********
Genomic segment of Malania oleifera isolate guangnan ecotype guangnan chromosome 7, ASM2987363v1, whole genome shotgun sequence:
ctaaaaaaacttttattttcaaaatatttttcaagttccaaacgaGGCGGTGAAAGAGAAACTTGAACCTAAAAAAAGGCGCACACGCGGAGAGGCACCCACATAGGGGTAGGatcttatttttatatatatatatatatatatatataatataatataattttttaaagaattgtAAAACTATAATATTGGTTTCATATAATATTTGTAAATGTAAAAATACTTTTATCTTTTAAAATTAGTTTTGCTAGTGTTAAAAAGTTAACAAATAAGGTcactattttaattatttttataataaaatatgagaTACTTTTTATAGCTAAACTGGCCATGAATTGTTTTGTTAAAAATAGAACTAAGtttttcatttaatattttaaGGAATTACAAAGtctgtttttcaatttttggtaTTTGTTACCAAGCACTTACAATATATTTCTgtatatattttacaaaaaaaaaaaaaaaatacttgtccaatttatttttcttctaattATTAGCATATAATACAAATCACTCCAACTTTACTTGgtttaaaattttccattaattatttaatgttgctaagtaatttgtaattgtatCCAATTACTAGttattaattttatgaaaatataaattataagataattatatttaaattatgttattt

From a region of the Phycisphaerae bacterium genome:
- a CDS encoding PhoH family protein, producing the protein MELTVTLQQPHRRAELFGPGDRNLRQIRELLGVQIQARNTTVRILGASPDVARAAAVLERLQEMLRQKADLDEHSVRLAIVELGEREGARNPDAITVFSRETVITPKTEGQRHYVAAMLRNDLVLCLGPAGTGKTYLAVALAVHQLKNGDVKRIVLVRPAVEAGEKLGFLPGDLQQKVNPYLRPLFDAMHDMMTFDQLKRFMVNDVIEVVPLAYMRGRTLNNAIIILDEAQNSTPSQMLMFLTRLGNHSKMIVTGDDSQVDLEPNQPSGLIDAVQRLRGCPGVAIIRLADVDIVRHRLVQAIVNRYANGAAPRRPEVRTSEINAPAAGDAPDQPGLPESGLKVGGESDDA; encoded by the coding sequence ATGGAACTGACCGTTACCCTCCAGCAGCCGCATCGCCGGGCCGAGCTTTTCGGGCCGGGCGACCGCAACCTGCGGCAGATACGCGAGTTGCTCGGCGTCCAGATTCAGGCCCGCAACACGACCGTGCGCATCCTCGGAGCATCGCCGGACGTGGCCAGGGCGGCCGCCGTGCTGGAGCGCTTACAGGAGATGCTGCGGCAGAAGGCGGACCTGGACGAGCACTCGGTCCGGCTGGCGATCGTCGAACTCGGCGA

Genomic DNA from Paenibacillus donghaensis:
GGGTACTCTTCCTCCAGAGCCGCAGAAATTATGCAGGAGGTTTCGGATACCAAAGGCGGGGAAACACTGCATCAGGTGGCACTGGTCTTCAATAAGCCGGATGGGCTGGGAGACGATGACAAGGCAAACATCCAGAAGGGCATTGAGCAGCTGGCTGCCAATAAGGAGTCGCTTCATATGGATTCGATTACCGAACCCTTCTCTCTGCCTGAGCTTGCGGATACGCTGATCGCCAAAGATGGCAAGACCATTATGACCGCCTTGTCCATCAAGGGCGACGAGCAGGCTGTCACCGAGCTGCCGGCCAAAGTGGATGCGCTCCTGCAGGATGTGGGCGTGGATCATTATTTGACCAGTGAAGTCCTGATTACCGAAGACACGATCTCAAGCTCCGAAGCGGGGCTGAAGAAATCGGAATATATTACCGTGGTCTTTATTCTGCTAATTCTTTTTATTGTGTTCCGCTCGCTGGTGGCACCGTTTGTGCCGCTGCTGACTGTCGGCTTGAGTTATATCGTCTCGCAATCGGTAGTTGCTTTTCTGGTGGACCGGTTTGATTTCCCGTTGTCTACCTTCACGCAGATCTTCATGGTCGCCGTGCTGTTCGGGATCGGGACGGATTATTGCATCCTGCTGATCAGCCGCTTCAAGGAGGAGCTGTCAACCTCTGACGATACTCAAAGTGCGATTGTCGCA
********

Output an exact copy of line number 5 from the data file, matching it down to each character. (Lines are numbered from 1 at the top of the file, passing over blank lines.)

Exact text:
Genomic DNA from Paenibacillus donghaensis: